Within an impressive stone house surrounded by an extensive walled garden, the poet, historian, and cleric Jean Froissart, author of the Chronicle , kneels before the Count of Foix. Raising his hat in homage, Froissart presents a letter of introduction, hoping to conduct research for his book. This miniature on the opening pages of the third volume of Froissart's account of European events of the 1300s asserts the eyewitness quality of his history by presenting him in person before one of his sources. For his narrative, Froissart interviewed witnesses, drew upon his own direct observation, and recorded gossip accumulated from frequent stays at the courts of England and France.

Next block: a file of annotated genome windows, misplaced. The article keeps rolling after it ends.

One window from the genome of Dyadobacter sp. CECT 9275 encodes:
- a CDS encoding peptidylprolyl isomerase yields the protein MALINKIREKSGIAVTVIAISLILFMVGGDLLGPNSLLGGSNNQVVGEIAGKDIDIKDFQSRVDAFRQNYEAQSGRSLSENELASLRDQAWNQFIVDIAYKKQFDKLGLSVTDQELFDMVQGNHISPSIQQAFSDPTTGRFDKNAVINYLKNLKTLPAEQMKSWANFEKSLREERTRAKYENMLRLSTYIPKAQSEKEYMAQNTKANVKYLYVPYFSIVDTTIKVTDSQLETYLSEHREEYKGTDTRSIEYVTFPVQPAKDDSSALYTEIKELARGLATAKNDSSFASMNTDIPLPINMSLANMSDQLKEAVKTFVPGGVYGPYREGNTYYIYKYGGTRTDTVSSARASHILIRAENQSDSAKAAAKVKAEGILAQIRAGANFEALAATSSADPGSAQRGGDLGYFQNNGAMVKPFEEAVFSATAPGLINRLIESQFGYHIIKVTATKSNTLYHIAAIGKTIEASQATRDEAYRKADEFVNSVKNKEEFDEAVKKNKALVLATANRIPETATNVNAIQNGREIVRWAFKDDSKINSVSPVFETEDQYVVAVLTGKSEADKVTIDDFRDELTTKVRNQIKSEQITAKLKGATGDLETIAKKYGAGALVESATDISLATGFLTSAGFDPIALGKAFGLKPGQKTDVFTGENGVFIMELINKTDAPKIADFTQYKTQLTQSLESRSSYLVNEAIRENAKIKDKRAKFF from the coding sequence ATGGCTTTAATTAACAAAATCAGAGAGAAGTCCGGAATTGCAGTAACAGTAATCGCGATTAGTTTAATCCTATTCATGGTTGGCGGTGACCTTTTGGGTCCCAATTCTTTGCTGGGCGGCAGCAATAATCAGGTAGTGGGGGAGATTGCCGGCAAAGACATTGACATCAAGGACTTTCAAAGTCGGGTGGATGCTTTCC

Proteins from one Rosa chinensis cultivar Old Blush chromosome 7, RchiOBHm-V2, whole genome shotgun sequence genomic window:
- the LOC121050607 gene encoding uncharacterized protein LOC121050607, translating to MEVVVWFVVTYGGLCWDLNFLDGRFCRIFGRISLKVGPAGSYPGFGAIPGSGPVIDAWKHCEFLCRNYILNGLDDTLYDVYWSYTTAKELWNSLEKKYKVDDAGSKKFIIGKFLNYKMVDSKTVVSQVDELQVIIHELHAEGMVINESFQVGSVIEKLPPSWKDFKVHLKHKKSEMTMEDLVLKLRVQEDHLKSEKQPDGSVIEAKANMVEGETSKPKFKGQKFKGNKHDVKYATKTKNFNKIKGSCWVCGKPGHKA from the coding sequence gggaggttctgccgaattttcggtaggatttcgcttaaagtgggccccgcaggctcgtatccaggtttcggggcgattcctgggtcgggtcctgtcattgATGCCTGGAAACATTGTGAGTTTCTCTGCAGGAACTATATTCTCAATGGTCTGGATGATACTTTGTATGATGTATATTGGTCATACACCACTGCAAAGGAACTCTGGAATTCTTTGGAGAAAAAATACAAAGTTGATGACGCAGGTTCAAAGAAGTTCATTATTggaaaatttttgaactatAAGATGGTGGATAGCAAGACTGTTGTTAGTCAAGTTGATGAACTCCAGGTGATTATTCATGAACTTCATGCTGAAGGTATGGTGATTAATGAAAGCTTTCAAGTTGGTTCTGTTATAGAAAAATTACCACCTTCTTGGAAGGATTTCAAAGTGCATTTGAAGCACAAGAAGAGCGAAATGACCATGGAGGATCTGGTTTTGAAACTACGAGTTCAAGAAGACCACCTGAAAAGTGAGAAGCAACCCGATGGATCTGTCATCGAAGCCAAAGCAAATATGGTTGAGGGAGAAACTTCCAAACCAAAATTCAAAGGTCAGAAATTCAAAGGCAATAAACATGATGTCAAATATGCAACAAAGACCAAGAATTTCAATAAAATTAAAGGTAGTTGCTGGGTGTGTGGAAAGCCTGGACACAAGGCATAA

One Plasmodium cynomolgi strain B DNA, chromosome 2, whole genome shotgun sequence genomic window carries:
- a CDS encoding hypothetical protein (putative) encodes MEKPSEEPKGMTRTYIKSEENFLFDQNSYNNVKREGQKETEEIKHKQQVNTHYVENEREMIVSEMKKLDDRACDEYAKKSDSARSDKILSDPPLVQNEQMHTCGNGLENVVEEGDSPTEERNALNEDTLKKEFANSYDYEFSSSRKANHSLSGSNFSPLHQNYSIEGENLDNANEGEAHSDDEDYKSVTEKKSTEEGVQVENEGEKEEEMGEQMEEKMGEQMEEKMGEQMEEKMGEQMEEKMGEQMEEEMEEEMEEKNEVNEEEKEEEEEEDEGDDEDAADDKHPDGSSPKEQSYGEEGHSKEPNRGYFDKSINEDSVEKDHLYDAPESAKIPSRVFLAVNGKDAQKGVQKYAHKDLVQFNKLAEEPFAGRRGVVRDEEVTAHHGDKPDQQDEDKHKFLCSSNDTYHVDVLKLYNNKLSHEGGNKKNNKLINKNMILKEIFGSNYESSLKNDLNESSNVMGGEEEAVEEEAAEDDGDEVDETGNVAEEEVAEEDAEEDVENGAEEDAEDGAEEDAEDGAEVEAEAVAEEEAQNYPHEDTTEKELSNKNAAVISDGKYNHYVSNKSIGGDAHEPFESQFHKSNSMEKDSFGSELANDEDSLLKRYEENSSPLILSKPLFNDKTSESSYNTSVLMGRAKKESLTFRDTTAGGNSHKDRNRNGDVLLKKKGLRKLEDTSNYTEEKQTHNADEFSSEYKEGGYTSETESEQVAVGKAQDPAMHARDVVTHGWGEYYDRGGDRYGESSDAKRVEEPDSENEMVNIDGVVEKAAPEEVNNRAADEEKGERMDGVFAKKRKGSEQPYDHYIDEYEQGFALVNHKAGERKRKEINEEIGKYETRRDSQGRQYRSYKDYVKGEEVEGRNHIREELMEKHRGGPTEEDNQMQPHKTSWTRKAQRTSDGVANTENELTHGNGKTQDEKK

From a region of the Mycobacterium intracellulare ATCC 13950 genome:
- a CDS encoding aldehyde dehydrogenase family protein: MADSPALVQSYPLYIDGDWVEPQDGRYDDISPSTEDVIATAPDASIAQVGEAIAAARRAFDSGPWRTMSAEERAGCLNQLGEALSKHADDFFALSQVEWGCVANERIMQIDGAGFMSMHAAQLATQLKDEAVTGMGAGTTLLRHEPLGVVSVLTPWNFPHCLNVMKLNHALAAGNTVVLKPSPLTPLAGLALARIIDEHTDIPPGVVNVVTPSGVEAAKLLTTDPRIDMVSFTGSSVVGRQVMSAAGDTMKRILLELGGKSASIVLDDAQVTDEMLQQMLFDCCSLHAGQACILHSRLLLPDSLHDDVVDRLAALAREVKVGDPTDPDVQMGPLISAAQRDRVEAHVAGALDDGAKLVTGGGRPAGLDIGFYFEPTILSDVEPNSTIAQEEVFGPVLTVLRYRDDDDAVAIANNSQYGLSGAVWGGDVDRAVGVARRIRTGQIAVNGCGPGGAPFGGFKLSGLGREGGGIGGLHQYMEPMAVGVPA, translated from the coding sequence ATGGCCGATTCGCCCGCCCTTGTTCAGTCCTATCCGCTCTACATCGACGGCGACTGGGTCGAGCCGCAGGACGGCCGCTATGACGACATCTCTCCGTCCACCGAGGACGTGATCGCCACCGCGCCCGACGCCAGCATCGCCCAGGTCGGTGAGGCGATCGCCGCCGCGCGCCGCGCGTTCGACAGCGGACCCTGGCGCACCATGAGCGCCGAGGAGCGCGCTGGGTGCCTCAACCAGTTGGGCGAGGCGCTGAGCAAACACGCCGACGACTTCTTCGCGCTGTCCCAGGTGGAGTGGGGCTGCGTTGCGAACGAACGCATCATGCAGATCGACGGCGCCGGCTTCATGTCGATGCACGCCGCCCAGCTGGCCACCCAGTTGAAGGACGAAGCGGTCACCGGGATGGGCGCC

The taste of the dukes of Burgundy for large, illuminated history books was shared by other rulers who also patronized Flemish artists. An important member of the English court, perhaps even the king himself, probably commissioned this copy of the third book of Froissart's Chronicle . The owner is not known, however, since parts of the border of this opening page that were destined for the owner's heraldry and motto were left unfinished.